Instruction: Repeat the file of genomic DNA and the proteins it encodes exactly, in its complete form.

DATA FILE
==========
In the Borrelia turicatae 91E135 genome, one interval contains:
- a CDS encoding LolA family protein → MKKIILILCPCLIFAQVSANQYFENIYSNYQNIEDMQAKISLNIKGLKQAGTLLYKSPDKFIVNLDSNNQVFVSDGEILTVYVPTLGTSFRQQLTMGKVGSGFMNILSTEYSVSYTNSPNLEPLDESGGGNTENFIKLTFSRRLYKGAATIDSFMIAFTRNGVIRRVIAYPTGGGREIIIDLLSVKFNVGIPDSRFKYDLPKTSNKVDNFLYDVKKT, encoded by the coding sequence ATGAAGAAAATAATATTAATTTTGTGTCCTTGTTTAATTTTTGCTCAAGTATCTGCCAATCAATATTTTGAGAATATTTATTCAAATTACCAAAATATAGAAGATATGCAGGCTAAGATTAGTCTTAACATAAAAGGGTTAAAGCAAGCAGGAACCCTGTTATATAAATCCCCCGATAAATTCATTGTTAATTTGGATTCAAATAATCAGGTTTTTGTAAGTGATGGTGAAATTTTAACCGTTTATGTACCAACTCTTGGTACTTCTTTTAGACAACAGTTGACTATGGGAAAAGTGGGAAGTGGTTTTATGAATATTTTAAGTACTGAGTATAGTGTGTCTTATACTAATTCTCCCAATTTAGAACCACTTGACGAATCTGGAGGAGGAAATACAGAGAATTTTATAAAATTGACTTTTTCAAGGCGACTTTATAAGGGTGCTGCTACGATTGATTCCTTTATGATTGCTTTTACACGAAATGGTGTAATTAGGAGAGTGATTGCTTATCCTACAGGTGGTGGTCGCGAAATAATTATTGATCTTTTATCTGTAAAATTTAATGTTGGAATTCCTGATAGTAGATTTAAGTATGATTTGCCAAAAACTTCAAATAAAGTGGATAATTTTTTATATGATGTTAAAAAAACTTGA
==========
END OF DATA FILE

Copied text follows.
In the Borrelia turicatae 91E135 genome, one interval contains:
- a CDS encoding LolA family protein → MKKIILILCPCLIFAQVSANQYFENIYSNYQNIEDMQAKISLNIKGLKQAGTLLYKSPDKFIVNLDSNNQVFVSDGEILTVYVPTLGTSFRQQLTMGKVGSGFMNILSTEYSVSYTNSPNLEPLDESGGGNTENFIKLTFSRRLYKGAATIDSFMIAFTRNGVIRRVIAYPTGGGREIIIDLLSVKFNVGIPDSRFKYDLPKTSNKVDNFLYDVKKT, encoded by the coding sequence ATGAAGAAAATAATATTAATTTTGTGTCCTTGTTTAATTTTTGCTCAAGTATCTGCCAATCAATATTTTGAGAATATTTATTCAAATTACCAAAATATAGAAGATATGCAGGCTAAGATTAGTCTTAACATAAAAGGGTTAAAGCAAGCAGGAACCCTGTTATATAAATCCCCCGATAAATTCATTGTTAATTTGGATTCAAATAATCAGGTTTTTGTAAGTGATGGTGAAATTTTAACCGTTTATGTACCAACTCTTGGTACTTCTTTTAGACAACAGTTGACTATGGGAAAAGTGGGAAGTGGTTTTATGAATATTTTAAGTACTGAGTATAGTGTGTCTTATACTAATTCTCCCAATTTAGAACCACTTGACGAATCTGGAGGAGGAAATACAGAGAATTTTATAAAATTGACTTTTTCAAGGCGACTTTATAAGGGTGCTGCTACGATTGATTCCTTTATGATTGCTTTTACACGAAATGGTGTAATTAGGAGAGTGATTGCTTATCCTACAGGTGGTGGTCGCGAAATAATTATTGATCTTTTATCTGTAAAATTTAATGTTGGAATTCCTGATAGTAGATTTAAGTATGATTTGCCAAAAACTTCAAATAAAGTGGATAATTTTTTATATGATGTTAAAAAAACTTGA